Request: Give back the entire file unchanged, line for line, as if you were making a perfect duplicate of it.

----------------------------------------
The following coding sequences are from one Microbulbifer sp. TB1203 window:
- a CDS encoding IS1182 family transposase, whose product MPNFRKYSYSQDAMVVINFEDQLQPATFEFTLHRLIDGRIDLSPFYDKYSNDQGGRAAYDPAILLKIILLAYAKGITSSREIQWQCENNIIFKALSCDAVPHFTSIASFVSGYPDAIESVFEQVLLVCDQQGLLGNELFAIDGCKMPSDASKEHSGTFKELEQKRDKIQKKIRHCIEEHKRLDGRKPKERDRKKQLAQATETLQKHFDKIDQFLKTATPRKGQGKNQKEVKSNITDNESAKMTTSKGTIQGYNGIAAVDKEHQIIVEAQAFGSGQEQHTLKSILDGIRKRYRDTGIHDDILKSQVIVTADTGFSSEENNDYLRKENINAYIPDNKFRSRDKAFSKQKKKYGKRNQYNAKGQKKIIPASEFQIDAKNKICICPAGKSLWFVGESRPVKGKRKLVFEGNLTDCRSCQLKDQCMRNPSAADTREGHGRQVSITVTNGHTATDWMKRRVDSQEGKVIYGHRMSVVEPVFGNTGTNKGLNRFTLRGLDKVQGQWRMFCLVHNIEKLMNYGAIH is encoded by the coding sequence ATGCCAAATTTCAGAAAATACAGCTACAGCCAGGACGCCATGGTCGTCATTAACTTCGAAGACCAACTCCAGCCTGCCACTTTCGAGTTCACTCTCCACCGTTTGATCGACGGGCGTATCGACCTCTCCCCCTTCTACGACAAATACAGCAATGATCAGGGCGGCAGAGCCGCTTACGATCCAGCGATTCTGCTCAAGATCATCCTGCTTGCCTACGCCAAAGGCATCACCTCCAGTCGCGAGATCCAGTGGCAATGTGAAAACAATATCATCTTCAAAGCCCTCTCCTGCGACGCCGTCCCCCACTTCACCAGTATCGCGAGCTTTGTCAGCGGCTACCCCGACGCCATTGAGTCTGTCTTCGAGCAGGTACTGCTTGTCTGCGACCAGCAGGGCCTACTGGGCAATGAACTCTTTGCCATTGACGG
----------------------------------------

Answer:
The following coding sequences are from one Microbulbifer sp. TB1203 window:
- a CDS encoding IS1182 family transposase, whose product MPNFRKYSYSQDAMVVINFEDQLQPATFEFTLHRLIDGRIDLSPFYDKYSNDQGGRAAYDPAILLKIILLAYAKGITSSREIQWQCENNIIFKALSCDAVPHFTSIASFVSGYPDAIESVFEQVLLVCDQQGLLGNELFAIDGCKMPSDASKEHSGTFKELEQKRDKIQKKIRHCIEEHKRLDGRKPKERDRKKQLAQATETLQKHFDKIDQFLKTATPRKGQGKNQKEVKSNITDNESAKMTTSKGTIQGYNGIAAVDKEHQIIVEAQAFGSGQEQHTLKSILDGIRKRYRDTGIHDDILKSQVIVTADTGFSSEENNDYLRKENINAYIPDNKFRSRDKAFSKQKKKYGKRNQYNAKGQKKIIPASEFQIDAKNKICICPAGKSLWFVGESRPVKGKRKLVFEGNLTDCRSCQLKDQCMRNPSAADTREGHGRQVSITVTNGHTATDWMKRRVDSQEGKVIYGHRMSVVEPVFGNTGTNKGLNRFTLRGLDKVQGQWRMFCLVHNIEKLMNYGAIH is encoded by the coding sequence ATGCCAAATTTCAGAAAATACAGCTACAGCCAGGACGCCATGGTCGTCATTAACTTCGAAGACCAACTCCAGCCTGCCACTTTCGAGTTCACTCTCCACCGTTTGATCGACGGGCGTATCGACCTCTCCCCCTTCTACGACAAATACAGCAATGATCAGGGCGGCAGAGCCGCTTACGATCCAGCGATTCTGCTCAAGATCATCCTGCTTGCCTACGCCAAAGGCATCACCTCCAGTCGCGAGATCCAGTGGCAATGTGAAAACAATATCATCTTCAAAGCCCTCTCCTGCGACGCCGTCCCCCACTTCACCAGTATCGCGAGCTTTGTCAGCGGCTACCCCGACGCCATTGAGTCTGTCTTCGAGCAGGTACTGCTTGTCTGCGACCAGCAGGGCCTACTGGGCAATGAACTCTTTGCCATTGACGG